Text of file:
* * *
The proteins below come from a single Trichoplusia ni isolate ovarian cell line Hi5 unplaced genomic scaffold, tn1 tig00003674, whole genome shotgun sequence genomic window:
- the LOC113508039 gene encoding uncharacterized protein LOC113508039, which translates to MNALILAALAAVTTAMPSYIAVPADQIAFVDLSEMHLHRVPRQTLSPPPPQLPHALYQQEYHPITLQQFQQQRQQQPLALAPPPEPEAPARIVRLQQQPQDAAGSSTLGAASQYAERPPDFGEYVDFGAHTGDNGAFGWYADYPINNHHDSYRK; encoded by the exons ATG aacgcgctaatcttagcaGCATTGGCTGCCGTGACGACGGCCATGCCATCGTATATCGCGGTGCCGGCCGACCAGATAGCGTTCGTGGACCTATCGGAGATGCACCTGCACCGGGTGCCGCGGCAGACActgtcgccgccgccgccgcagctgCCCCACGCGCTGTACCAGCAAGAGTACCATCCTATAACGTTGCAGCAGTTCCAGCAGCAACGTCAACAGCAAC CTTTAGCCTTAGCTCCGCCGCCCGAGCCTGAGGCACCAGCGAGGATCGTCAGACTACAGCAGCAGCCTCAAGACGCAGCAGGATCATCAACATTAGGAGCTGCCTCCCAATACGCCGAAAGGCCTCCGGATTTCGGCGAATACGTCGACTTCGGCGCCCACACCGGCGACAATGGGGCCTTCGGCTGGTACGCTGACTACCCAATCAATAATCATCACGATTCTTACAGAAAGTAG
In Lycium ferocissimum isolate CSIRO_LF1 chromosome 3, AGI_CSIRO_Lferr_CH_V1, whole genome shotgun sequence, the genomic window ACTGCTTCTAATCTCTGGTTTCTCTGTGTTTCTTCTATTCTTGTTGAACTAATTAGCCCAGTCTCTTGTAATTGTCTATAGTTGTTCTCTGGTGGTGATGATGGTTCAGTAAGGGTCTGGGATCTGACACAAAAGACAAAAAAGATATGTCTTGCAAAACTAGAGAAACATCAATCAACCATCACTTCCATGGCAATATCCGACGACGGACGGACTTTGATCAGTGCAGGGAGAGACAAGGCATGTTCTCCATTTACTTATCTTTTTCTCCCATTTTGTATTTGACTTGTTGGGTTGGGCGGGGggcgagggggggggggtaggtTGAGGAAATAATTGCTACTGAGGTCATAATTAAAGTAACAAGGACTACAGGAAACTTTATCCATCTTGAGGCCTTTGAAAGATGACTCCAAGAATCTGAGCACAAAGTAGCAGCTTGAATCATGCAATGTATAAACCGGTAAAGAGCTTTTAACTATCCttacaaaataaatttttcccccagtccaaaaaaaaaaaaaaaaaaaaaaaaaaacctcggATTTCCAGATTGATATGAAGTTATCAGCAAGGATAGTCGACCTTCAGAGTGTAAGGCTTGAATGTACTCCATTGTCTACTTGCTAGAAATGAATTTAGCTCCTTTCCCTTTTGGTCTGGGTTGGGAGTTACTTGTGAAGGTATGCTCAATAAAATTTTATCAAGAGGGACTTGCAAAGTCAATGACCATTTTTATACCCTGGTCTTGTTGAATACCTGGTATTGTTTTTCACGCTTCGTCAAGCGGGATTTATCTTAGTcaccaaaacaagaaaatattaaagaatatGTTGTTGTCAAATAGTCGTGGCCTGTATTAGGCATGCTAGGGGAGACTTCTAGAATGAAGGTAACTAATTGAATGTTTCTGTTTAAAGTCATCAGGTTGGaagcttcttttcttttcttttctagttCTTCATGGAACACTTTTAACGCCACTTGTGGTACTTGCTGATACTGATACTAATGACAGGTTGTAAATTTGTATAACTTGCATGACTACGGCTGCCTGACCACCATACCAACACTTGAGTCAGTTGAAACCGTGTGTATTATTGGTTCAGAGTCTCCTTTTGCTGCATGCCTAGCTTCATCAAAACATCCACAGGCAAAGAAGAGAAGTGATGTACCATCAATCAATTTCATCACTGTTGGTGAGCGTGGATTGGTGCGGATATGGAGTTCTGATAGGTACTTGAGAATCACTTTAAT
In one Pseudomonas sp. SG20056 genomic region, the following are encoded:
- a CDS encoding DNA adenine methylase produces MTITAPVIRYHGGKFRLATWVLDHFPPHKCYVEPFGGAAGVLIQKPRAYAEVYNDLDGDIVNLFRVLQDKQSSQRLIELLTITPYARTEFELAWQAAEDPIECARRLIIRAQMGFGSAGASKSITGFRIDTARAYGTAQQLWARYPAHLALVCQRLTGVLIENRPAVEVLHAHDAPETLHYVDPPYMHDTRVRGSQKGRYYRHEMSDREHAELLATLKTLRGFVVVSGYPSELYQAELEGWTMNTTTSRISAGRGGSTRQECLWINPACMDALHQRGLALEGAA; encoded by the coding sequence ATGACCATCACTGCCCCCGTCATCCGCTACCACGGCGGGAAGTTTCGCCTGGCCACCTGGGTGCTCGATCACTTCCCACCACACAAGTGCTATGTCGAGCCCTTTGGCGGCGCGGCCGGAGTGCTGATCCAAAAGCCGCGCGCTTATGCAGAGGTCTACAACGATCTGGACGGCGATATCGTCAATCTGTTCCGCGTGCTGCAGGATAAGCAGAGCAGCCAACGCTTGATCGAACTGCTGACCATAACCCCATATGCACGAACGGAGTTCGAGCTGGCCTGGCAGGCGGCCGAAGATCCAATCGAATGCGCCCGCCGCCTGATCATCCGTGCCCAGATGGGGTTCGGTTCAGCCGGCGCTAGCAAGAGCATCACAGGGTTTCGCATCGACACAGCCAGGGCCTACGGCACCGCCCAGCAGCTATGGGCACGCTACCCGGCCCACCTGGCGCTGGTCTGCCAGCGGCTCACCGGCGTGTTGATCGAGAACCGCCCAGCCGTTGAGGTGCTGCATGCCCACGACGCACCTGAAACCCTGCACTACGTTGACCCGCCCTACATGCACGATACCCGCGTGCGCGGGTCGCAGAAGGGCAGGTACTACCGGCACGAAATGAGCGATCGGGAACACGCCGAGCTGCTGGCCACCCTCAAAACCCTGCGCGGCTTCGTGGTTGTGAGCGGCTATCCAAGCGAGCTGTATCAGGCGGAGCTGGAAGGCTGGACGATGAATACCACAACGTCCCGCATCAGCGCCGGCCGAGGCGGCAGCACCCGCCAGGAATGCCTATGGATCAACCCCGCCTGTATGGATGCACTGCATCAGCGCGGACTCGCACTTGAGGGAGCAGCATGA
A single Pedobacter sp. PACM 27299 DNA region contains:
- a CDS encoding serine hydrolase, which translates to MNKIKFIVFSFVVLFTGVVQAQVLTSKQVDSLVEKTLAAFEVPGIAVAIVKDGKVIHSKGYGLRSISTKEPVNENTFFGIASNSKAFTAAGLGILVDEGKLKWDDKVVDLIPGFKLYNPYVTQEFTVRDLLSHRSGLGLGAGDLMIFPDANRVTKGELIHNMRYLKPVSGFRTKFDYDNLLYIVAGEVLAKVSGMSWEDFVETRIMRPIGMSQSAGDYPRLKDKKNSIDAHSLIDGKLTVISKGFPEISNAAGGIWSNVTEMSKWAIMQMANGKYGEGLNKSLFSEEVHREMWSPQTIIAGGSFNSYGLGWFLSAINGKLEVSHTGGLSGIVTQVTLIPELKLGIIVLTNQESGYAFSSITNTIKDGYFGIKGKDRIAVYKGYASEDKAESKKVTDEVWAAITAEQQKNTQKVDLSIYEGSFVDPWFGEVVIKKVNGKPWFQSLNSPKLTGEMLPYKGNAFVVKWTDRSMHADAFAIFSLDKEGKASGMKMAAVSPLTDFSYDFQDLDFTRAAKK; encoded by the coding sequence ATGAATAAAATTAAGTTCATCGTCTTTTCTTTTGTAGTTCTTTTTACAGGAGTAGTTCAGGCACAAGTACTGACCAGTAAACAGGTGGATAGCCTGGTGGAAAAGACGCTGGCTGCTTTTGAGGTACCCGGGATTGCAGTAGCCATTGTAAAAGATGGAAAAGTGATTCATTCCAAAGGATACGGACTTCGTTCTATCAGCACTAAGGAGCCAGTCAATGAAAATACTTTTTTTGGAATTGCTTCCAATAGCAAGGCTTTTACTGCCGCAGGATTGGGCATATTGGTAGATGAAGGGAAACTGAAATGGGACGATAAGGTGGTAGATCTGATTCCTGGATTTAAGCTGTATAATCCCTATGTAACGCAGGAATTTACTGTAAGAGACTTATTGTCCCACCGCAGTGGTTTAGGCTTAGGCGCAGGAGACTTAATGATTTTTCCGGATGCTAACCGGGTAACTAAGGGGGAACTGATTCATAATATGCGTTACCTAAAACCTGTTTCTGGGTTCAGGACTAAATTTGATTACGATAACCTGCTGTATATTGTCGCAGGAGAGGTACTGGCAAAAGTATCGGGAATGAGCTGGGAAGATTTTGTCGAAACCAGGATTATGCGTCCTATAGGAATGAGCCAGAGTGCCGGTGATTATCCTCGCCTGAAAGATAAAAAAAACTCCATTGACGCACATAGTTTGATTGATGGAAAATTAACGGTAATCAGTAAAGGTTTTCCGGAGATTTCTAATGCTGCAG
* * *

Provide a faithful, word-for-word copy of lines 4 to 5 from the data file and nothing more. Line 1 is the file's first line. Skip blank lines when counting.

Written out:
In one Pseudomonas sp. SG20056 genomic region, the following are encoded:
- a CDS encoding DNA adenine methylase produces MTITAPVIRYHGGKFRLATWVLDHFPPHKCYVEPFGGAAGVLIQKPRAYAEVYNDLDGDIVNLFRVLQDKQSSQRLIELLTITPYARTEFELAWQAAEDPIECARRLIIRAQMGFGSAGASKSITGFRIDTARAYGTAQQLWARYPAHLALVCQRLTGVLIENRPAVEVLHAHDAPETLHYVDPPYMHDTRVRGSQKGRYYRHEMSDREHAELLATLKTLRGFVVVSGYPSELYQAELEGWTMNTTTSRISAGRGGSTRQECLWINPACMDALHQRGLALEGAA; encoded by the coding sequence ATGACCATCACTGCCCCCGTCATCCGCTACCACGGCGGGAAGTTTCGCCTGGCCACCTGGGTGCTCGATCACTTCCCACCACACAAGTGCTATGTCGAGCCCTTTGGCGGCGCGGCCGGAGTGCTGATCCAAAAGCCGCGCGCTTATGCAGAGGTCTACAACGATCTGGACGGCGATATCGTCAATCTGTTCCGCGTGCTGCAGGATAAGCAGAGCAGCCAACGCTTGATCGAACTGCTGACCATAACCCCATATGCACGAACGGAGTTCGAGCTGGCCTGGCAGGCGGCCGAAGATCCAATCGAATGCGCCCGCCGCCTGATCATCCGTGCCCAGATGGGGTTCGGTTCAGCCGGCGCTAGCAAGAGCATCACAGGGTTTCGCATCGACACAGCCAGGGCCTACGGCACCGCCCAGCAGCTATGGGCACGCTACCCGGCCCACCTGGCGCTGGTCTGCCAGCGGCTCACCGGCGTGTTGATCGAGAACCGCCCAGCCGTTGAGGTGCTGCATGCCCACGACGCACCTGAAACCCTGCACTACGTTGACCCGCCCTACATGCACGATACCCGCGTGCGCGGGTCGCAGAAGGGCAGGTACTACCGGCACGAAATGAGCGATCGGGAACACGCCGAGCTGCTGGCCACCCTCAAAACCCTGCGCGGCTTCGTGGTTGTGAGCGGCTATCCAAGCGAGCTGTATCAGGCGGAGCTGGAAGGCTGGACGATGAATACCACAACGTCCCGCATCAGCGCCGGCCGAGGCGGCAGCACCCGCCAGGAATGCCTATGGATCAACCCCGCCTGTATGGATGCACTGCATCAGCGCGGACTCGCACTTGAGGGAGCAGCATGA